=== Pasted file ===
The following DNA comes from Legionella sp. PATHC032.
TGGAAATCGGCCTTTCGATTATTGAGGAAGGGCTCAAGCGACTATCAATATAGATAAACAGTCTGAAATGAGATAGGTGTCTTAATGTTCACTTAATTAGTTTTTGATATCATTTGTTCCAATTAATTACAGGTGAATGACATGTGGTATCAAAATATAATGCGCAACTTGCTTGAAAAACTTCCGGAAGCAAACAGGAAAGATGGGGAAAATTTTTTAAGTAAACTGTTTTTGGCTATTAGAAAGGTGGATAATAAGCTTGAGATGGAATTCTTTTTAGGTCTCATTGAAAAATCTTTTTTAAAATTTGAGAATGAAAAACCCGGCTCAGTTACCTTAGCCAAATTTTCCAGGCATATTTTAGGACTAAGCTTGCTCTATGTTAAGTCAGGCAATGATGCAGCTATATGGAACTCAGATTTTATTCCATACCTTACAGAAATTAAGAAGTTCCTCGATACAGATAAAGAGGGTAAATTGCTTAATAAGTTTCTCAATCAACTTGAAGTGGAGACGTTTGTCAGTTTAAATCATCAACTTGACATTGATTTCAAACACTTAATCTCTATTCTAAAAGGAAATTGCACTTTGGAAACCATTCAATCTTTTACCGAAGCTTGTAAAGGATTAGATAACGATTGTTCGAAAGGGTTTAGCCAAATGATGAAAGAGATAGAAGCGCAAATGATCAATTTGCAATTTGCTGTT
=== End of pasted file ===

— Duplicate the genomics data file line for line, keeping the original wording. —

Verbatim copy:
The following DNA comes from Legionella sp. PATHC032.
TGGAAATCGGCCTTTCGATTATTGAGGAAGGGCTCAAGCGACTATCAATATAGATAAACAGTCTGAAATGAGATAGGTGTCTTAATGTTCACTTAATTAGTTTTTGATATCATTTGTTCCAATTAATTACAGGTGAATGACATGTGGTATCAAAATATAATGCGCAACTTGCTTGAAAAACTTCCGGAAGCAAACAGGAAAGATGGGGAAAATTTTTTAAGTAAACTGTTTTTGGCTATTAGAAAGGTGGATAATAAGCTTGAGATGGAATTCTTTTTAGGTCTCATTGAAAAATCTTTTTTAAAATTTGAGAATGAAAAACCCGGCTCAGTTACCTTAGCCAAATTTTCCAGGCATATTTTAGGACTAAGCTTGCTCTATGTTAAGTCAGGCAATGATGCAGCTATATGGAACTCAGATTTTATTCCATACCTTACAGAAATTAAGAAGTTCCTCGATACAGATAAAGAGGGTAAATTGCTTAATAAGTTTCTCAATCAACTTGAAGTGGAGACGTTTGTCAGTTTAAATCATCAACTTGACATTGATTTCAAACACTTAATCTCTATTCTAAAAGGAAATTGCACTTTGGAAACCATTCAATCTTTTACCGAAGCTTGTAAAGGATTAGATAACGATTGTTCGAAAGGGTTTAGCCAAATGATGAAAGAGATAGAAGCGCAAATGATCAATTTGCAATTTGCTGTT